Reading to children

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I noticed this post over at bookninja today. A short one, all about reading to children. Apparently, only 3% of fathers read to their children, compared to 89% of mothers. The statistics could be wrong, there appears to be no more information than that, and I'm not quite sure what they're measuring (read to their children every night, once a week, ever ... ?). Being a writer and a lifelong book lover, I've read to T from birth. It never occurred to me not to read to her, really. It is only recently, though, that I've started to notice she is really starting to understand the stories we read. We've been reading some longer books recently ("chapter books" in T-parlance), a chapter every night over a week or two, and it is lovely being able to discuss the simple plots with her before and after the night's chapter.

We just finished Fairy Dust and The Quest for the Egg, beautifully illustrated and a nice story that didn't play too heavily on its Disney origins.


T was also lucky enough to be given a copy of Bob the Builder and the Elves signed by the author, Emily Rodda, and we are now embarking on that story too (while giving me a great opportunity to bang on about how valuable some books can be).

Of course, the question is, where do we go next? Well, Mothers for Women's Lib to the rescue! They've found the Amelia Bloomer Project which is a US list of books suitable for children, all with a strong female character. Not just any females, though:
We need not just cardboard “feisty” or “spunky” female characters, but tales of girls and women who have broken barriers and fought to change their situations and their environment.

Wheeee! I'm off to start my Amazon shopping list, who's coming?

Why is it that finding books and toys that are gender neutral (not just feminist) is so difficult? T got given a bag of lollies at her birthday party on the weekend, and it contained a chocolate with Batman on the wrapper. Naturally, it was in blues and blacks. She holds it up and says "Look, it's got Batman on it, Mum". I respond with "Cool" or whatever other non-committal monosyllable I chose to employ, since I was busy with the massive cleanup. T, in the meantime, is obviously studying this and pipes up with "why is Batman always wearing black clothes?". Well, good question, I think. I half-heartedly suggest that perhaps Batman should try a brighter outfit sometime. T agrees, adding her opinion that Batman should consider pink and purple. Of course, his crime-fighting potential might be harmed, but would it threaten his masculinity? Naturally, things don't have to be pink to appeal to girls, but this goes further than that. T is a huge fan of the Pixar movie Cars, but have you ever tried to buy a Cars winter jacket in the girls' section at Target? For that matter, have you ever tried to buy a winter jacket in the girls' section at Target that didn't feature faux fur trim? Take my advice, head straight to the boys' department. I'm hoping that by doing so, I'm at least proving to my daughter that there's no rule that says you can't wear 'boys' clothes, or play with 'boys' toys, or - heaven forfend! - use 'boy' colours in your colouring-in.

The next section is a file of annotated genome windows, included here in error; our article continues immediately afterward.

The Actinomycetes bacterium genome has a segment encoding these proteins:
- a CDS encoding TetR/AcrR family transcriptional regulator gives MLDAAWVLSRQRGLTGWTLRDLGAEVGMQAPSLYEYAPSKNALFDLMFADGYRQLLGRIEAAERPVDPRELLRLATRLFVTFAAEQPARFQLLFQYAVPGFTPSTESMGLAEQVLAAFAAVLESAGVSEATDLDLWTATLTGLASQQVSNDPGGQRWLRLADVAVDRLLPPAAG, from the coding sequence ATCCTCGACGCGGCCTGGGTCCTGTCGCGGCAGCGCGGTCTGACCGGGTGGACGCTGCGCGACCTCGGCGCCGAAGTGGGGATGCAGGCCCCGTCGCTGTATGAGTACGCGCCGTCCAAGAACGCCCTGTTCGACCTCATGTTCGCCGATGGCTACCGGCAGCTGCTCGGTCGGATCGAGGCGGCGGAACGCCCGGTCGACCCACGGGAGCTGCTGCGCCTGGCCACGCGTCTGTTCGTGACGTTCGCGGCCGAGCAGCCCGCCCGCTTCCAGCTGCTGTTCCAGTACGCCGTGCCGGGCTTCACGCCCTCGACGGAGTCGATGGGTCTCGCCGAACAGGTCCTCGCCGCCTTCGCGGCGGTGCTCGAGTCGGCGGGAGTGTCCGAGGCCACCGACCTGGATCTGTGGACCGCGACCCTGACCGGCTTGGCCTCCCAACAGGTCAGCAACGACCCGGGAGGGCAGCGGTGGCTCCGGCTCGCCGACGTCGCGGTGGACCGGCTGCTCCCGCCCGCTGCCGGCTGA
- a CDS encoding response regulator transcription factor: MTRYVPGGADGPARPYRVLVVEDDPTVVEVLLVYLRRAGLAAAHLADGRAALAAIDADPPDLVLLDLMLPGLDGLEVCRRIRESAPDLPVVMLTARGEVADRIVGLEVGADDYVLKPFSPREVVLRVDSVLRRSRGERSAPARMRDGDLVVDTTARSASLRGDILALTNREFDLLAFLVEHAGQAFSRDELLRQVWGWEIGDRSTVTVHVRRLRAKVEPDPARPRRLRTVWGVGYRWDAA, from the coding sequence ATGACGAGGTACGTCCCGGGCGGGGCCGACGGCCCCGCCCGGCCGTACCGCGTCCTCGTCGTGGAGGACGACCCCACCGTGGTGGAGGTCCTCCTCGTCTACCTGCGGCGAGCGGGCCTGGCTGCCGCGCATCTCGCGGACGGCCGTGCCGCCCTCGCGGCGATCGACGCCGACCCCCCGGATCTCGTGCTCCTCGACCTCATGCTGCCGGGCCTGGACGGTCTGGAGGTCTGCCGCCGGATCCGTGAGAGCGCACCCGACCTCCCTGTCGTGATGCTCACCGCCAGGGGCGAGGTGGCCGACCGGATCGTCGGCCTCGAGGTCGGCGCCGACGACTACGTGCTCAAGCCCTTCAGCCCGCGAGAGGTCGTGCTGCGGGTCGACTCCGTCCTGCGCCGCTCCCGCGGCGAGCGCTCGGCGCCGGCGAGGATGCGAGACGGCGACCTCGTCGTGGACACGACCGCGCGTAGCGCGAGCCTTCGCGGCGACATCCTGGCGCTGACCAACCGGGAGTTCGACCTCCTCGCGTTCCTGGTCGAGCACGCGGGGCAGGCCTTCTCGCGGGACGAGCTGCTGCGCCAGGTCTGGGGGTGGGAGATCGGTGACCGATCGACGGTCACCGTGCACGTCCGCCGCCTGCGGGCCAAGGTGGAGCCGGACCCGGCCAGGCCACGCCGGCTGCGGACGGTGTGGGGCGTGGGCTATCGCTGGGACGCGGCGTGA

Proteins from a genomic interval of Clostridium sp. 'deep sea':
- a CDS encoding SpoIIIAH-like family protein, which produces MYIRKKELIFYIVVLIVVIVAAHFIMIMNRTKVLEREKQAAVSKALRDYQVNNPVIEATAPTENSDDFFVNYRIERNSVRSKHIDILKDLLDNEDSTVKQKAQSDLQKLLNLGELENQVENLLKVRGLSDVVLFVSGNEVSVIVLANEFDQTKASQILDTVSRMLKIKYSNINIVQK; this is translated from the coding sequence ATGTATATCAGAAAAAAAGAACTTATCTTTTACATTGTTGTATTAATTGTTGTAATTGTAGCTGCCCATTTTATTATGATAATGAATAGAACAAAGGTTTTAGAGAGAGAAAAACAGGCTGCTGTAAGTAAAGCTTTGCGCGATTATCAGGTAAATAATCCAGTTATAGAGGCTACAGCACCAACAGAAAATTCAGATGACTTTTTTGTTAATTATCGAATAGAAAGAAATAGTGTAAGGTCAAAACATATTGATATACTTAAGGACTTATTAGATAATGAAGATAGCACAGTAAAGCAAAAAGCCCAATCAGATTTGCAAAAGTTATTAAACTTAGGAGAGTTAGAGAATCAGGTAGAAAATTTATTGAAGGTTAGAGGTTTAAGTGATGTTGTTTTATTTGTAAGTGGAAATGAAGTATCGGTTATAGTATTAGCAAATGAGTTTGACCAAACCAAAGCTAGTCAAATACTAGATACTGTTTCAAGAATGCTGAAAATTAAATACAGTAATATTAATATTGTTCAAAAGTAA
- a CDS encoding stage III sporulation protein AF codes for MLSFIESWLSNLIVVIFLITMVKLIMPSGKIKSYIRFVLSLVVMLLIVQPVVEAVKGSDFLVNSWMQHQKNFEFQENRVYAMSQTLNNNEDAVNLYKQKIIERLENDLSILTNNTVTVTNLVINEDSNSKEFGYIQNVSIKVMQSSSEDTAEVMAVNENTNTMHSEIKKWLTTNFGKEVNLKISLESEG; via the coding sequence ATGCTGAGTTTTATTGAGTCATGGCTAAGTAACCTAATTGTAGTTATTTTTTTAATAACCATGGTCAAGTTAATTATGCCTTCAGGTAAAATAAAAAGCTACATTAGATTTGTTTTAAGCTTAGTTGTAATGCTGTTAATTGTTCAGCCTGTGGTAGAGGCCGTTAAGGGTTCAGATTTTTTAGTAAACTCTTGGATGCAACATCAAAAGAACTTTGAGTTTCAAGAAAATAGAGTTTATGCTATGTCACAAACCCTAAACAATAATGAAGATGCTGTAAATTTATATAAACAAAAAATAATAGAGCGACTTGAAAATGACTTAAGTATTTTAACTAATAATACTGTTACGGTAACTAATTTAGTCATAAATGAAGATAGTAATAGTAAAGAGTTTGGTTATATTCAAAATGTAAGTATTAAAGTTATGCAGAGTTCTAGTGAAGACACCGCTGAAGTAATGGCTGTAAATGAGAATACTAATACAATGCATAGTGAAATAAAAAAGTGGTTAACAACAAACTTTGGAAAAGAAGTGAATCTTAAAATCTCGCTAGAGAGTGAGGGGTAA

The moral of the story? Find positive role-models for your little girls, don't fall prey to the gender segregation of consumer culture, and always - always - debrief your children on the way things actually are, not the way the media portrays them to be.

3 comments:

Fiona said...

We (speech paths) are always going on abotu the importance of readinmg to kids - even when they start reading themselves. So many parents STOP readng to their kids once it becomes the home reader at night, forgetting that kids needs stories that extend them also.

ACT librarie now have downloadable "books on tape" so that even if the idea of reading is tedious (particularly if you're going for novels for older kids) it can still be done and shared.

/preach

Loquacity said...

Hi Fiona, thanks for stopping by!

I have to agree with you. What I find interesting is that parents have to be cajoled into it. I love reading to T, and the best bit is watching her grow up through her understanding of the stories, the changing array of books we read, and the conversations we have about them.

In the past (before we started reading "chapter books" quite so much), we would 'read' a picture book - Pamela Allan, Mem Fox, Eric Carle, etc - and I would point to the words and get her to read the predictable bits.

One night she called me, very late, from her father's place, in tears. When I asked her what was wrong she chokes out, "Daddy won't read me a s-story. He says it's t-too l-l-laaate!" (this last a wail). I can only imagine that he did so in the end just to get her to go to sleep ;) It did make me realise though that, even though to me it's just one of those things that we do together (albeit an enjoyable one, from my perspective), it's an amazingly important one to her. Woe betide anyone who stands in the way of her story!

Loquacity said...

Er, the single quote marks should have been on the second "read" in that paragraph, not the first!

That'll teach me to proofread what I write!

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